The PacMan-esque brewery gobble continues.
InBev buys 'em up and dumbs 'em down (or simply closes them). A-B purchases a virtually controlling 49% stake in northern Virgina's Dominion (just one example of similar acquisitions). South African Breweries purchases the venerable Pilsner Urquel (the original Pilsner, from the 1800s), changes brewing procedures, and moves a lot of its production from Pilsen to Poland.
Now, as reported by Brew Blog, it appears that Anheuser-Busch will purchase Budvar Budweis, known as Czechvar in the U.S. This was probably a foregone conclusion, when, in January of this year, A-B acquired the US distribution rights.
[UPDATE: Correction - there's no purchase ... yet.]
A-B has a had a long trademark fight with the brewery. From Budvar's website:
The dispute between the Budějovice brewery and Anheuser-Busch concerning the trademark ‘Budweiser’ has been going on for almost 100 years.
It was not before 1939 that the above mentioned agreement, unreservedly disadvantageous for the Budějovice brewery, was executed. It was signed a mere one week before Germany annexed the Czechoslovak borderlands, and Europe found itself on the brink of the Second World War.
I might expect that some of this passage would be expunged if the sale were to be completed!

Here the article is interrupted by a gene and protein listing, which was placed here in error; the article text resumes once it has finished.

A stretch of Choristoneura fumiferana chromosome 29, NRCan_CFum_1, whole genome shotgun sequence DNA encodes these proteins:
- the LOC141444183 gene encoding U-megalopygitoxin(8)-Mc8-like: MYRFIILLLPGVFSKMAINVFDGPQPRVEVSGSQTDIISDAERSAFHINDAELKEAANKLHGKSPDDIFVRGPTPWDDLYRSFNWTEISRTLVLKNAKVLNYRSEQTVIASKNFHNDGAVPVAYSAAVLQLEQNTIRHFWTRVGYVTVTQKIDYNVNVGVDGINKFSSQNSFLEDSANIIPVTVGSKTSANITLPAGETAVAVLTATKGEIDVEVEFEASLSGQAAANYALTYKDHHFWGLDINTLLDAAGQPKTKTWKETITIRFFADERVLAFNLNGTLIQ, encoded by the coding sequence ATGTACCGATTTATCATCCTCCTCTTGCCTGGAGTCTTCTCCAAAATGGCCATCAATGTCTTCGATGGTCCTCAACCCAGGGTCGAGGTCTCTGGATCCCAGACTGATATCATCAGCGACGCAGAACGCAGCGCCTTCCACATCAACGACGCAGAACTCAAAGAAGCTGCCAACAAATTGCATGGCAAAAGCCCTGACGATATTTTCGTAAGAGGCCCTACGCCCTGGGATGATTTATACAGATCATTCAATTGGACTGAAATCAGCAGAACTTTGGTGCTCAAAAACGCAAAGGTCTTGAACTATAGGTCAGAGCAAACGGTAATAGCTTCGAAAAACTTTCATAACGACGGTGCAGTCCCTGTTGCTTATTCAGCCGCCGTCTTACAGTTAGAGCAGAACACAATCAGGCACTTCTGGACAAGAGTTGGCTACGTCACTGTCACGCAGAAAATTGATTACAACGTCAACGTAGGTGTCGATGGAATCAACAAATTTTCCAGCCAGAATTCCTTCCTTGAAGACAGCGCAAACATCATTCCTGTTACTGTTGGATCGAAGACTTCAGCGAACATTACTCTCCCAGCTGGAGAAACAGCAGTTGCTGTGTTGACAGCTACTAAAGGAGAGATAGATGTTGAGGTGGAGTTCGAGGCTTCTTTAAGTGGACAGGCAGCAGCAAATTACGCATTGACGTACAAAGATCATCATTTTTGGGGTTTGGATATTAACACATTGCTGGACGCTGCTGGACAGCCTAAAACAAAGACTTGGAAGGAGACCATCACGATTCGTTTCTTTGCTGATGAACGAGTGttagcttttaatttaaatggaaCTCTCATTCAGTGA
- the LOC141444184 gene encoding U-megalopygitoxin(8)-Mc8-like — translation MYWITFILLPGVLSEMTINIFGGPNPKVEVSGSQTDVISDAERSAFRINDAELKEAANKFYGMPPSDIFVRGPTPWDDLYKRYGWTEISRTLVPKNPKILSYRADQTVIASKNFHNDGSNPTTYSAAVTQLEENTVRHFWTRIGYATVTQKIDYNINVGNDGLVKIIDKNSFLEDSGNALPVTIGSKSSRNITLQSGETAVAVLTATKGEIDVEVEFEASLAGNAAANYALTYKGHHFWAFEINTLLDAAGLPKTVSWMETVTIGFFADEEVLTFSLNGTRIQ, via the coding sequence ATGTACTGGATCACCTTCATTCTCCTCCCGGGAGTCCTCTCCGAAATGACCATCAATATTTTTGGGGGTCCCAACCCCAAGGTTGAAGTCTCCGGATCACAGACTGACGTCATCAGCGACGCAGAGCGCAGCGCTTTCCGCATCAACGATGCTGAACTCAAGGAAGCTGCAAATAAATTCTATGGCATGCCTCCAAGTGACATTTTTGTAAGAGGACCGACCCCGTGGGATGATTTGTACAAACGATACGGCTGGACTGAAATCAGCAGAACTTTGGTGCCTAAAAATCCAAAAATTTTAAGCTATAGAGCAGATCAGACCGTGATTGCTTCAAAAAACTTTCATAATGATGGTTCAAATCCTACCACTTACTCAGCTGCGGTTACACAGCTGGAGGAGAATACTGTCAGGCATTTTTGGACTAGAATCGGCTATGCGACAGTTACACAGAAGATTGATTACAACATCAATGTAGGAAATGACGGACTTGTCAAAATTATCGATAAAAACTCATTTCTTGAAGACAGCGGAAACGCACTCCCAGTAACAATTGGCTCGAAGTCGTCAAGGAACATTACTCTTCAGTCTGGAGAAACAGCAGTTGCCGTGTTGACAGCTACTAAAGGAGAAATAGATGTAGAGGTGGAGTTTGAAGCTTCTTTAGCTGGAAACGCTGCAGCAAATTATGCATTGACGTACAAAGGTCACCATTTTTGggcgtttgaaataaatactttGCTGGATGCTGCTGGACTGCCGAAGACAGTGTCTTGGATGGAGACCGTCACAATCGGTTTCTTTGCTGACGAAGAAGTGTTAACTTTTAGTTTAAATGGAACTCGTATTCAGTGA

Brookston Beer Bulletin has more:
Buying the Czech brewery would make good sense from a business point of view, because the still numerous pending trademark disputes would simply vanish, saving untold millions in legal fees.
Of course, the Czech government is apparently not one to let an opportunity pass it by and is exploiting the situation. They’re asking $1.5 billion, even though that’s twelve times its annual sales of just over $125 million. Most valuations use a formula of around 2.5 times annual sales, making a pricetag of $300 million or so a bit more reasonable
The brewery was awarded appellation protection of a sort in 2005 by the EU: Protected Geographical Indication. I'm not certain what commercial rights this designation provides. Could it be used to successfully protect the Budweis name, as Champagne can to some extent for its sparkling wine? And where? In Europe alone? Globally?
And then, what does that mean to a beer name, Budweiser, which translated means 'from Budweis'? Wait and watch.
[UPDATE: sale not happening ... yet]